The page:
After the polluted streets of Tbilisi it was time to hit the countryside again. We had heard that Davit Gareja is must see, an area dotted with abandoned monasteries in caves. Getting there was the first highlight. Google maps sent us on adventurous offroad tracks along the Azerbaijan border, where at one point when crossing a ridge one wheel of our van was at least half a meter in the air. Margit, outside checking the track, was so scared that she completely forgot to take pictures.
When exploring the caves at Davit Gareja the footpath follows the Georgian Azarbeijan borderline, sometimes in one, sometimes in the other country. Throughout our uncountable border crossing we were closely monitored by border guards from both sides.
The next highlight was Vashlovani National Park, an incredibly beautiful area in the far east of Georgia. In order to enter the park, you need to pay an entry and camping fee at the visitor center, and then get a permit from the border police. While the staff at the visitor center was very friendly and informative, the border police was not so cooperative, barking incomprehensible things and let us wait for two hours until we finally received our permit and were on our way.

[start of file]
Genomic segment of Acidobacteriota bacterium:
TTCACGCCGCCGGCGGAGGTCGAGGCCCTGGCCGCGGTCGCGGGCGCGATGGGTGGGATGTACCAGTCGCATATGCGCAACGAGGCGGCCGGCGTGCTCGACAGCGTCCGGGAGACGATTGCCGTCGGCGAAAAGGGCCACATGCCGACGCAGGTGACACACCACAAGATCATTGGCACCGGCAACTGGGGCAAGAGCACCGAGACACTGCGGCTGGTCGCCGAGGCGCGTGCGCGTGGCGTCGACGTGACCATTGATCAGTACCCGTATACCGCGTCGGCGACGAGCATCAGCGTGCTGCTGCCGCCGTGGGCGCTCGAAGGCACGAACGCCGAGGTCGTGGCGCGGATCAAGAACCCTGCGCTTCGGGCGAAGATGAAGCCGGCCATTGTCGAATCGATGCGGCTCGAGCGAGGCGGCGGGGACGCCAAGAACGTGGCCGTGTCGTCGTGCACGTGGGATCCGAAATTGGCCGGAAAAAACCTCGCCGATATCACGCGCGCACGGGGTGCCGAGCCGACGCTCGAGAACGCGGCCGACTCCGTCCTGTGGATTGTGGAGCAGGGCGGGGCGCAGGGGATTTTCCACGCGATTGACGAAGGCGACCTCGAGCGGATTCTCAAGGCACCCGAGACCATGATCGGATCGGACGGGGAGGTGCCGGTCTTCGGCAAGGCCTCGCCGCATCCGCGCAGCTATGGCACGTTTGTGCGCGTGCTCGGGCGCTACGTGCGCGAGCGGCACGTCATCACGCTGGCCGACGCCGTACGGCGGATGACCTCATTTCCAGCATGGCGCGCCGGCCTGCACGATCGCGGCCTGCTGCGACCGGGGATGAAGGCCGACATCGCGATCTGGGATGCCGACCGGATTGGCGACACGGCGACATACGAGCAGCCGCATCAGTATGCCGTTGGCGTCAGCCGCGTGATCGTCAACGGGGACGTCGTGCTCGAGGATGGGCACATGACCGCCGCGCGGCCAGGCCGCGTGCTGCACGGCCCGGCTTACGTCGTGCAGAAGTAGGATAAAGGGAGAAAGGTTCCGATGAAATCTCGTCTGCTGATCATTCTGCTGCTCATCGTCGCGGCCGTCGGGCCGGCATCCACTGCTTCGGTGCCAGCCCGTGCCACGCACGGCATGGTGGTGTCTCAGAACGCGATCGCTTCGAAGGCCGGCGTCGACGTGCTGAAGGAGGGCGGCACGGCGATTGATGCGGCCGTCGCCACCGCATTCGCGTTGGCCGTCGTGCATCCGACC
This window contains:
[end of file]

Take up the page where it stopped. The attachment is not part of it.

Vashlovani National Park is only accessible by 4×4 vehicle and in wet conditions the tracks become impassable (at least for us).
Throughout the three days in the park we had heavy rain and thunderstorms twice. Each time we waited until early afternoon for the sun to dry the muddy tracks before we could continue exploring the park. Despite this, the scenery in the park is stunning beyond description, and we could have stayed several days longer in this wilderness. But we were fast approaching the beginning date of our Russian visa and wanted to be on our way north to the border.